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President-elect Joe Biden and his team need access to daily intelligence briefings and coronavirus pandemic planning staff and information.

Permitting access will not interfere with the Trump’s right to challenge election results, costing him little. Late Monday, the General Services Administration announced that it had ascertained Biden as the “apparent winner” of the Nov. 3 election, clearing the way for the start of the transition from Trump’s administration and allowing Biden to coordinate with federal agencies on plans for taking over Jan. 20.

That is welcome news. Missouri’s senators and other prominent Republicans also should make sure Biden gets the presidential daily brief and that he and his team get coronavirus pandemic planning briefings and access to secure means of communication.

“At this point at least, I think he should absolutely be getting intelligence briefings,” U.S. Sen. Josh Hawley, R-Mo., said of Biden on Nov. 12, as reported by NPR.

“I don’t think they need to know everything. I think they do need to know some things, and national security would be one of them,” U.S. Sen. Roy Blunt, R-Mo., said of Joe Biden’s advisers while speaking to The New York Times. Blunt is a member of the Senate Select Committee on Intelligence.

These briefings should not be a controversial issue. With one exception, the smooth transition of power has been the focus and practice between administrations since the early days of the Cold War. The practice began as the term of Missourian President Harry S. Truman was ending. Truman reached out to President-elect Dwight D. Eisenhower by telegram to ensure an orderly succession, as Truman’s grandson recounted in a column on Sunday’s opinion page.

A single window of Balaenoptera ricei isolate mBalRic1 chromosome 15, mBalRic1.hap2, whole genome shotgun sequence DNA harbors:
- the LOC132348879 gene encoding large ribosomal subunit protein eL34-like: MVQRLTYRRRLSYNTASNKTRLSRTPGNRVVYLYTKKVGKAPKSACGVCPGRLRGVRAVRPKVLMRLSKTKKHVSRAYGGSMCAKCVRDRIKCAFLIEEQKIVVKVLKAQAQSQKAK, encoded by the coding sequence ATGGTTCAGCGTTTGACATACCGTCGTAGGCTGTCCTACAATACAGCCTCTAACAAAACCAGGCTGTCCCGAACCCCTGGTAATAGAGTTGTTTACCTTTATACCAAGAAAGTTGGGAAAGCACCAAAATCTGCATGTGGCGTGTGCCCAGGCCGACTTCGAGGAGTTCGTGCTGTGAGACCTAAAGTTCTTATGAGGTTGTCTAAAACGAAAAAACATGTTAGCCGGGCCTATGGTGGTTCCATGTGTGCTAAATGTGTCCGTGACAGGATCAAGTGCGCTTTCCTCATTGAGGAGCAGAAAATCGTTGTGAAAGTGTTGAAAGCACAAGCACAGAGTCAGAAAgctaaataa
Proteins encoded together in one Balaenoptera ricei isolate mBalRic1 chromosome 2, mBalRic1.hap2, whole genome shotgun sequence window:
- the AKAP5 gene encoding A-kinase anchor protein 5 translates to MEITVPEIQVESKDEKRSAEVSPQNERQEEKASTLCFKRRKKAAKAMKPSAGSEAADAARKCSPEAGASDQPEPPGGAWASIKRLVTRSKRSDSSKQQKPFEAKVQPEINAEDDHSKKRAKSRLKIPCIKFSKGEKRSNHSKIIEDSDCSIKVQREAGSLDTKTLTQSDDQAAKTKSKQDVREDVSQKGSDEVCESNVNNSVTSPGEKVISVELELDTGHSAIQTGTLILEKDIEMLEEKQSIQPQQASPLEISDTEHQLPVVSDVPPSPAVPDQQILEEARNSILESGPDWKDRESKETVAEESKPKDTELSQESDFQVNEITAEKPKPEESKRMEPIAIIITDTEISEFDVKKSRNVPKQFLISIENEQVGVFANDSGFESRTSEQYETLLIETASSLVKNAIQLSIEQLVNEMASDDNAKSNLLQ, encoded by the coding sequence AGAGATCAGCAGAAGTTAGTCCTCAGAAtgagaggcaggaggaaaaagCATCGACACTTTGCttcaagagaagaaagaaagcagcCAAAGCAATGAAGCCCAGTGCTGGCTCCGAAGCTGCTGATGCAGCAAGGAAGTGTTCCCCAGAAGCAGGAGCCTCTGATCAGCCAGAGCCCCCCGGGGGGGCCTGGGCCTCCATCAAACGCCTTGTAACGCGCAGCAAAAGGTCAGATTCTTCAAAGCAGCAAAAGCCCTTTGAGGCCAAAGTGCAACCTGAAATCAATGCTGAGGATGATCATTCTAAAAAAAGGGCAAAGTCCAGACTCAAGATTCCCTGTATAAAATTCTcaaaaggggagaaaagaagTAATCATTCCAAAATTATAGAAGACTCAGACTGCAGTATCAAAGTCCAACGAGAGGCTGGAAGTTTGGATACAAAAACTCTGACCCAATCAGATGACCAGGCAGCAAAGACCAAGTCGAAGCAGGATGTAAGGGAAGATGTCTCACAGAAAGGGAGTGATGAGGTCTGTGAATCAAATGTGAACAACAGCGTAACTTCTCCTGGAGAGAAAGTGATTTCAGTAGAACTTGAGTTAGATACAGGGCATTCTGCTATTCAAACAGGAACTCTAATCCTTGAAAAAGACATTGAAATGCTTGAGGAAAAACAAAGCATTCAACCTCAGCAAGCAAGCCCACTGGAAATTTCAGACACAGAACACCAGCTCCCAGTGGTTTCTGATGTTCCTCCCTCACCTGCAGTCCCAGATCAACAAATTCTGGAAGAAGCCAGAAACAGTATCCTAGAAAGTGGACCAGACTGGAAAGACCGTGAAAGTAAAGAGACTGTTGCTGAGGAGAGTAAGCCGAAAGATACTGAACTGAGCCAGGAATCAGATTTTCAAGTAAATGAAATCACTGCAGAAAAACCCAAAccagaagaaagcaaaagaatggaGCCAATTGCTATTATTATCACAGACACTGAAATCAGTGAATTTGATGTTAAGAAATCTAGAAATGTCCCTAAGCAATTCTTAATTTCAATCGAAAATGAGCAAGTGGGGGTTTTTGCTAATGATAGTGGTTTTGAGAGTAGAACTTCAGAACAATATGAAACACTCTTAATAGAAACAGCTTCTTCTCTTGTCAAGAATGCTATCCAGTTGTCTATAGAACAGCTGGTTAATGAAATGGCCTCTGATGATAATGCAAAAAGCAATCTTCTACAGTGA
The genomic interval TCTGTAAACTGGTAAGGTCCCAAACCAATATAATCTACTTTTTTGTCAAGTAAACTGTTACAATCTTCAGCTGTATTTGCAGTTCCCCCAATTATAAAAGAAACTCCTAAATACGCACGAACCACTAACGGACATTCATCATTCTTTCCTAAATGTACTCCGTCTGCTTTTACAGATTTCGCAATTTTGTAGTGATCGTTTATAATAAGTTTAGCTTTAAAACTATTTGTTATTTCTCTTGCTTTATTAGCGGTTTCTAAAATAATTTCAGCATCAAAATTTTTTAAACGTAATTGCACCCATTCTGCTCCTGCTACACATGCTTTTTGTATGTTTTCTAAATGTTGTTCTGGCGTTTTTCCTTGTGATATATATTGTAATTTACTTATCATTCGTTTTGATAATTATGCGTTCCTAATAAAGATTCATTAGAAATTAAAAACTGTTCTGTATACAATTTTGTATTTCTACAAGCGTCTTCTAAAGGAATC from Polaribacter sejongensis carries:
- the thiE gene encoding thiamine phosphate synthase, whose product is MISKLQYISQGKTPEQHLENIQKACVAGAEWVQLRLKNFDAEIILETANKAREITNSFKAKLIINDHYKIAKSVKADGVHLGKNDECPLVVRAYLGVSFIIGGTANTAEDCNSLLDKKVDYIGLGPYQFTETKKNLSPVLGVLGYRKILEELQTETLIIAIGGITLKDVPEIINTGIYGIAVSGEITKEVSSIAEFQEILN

In the telegram inviting Eisenhower and his Cabinet to the White House, Truman wrote: “I know you will agree with me that there ought to be an orderly transfer of the business of the executive branch of the government to the new administration, particularly in view of the international dangers and problems that confront the country and the whole free world. I invite you, therefore, to meet with me in the White House at your earliest convenience to discuss the problem of this transition, so that it may be clear to all the world that this nation is united in its struggle for freedom and peace.”

Those dangers are different today but no less serious. The independent, bipartisan 9/11 Commission reported that part of America’s vulnerability to the nation’s most deadly terror attack came from the chaos and delay of transition as the presidential race between Vice President Al Gore and soon-to-be President George W. Bush hung in the balance over Florida recounts. Because of those delays, the Bush administration did not have its national security team up to speed for at least six months after it took office.

Now we have a deadly pandemic that has killed nearly 85 times as many people as the 9/11 attacks to deal with in addition to other national security threats.

Trump said in a tweet Monday that he is directing his team to cooperate on the transition, opening access to critical national security and public health areas. Trump must take these matters seriously and cooperate for the safety of the nation. Our lawmakers should see that he does.

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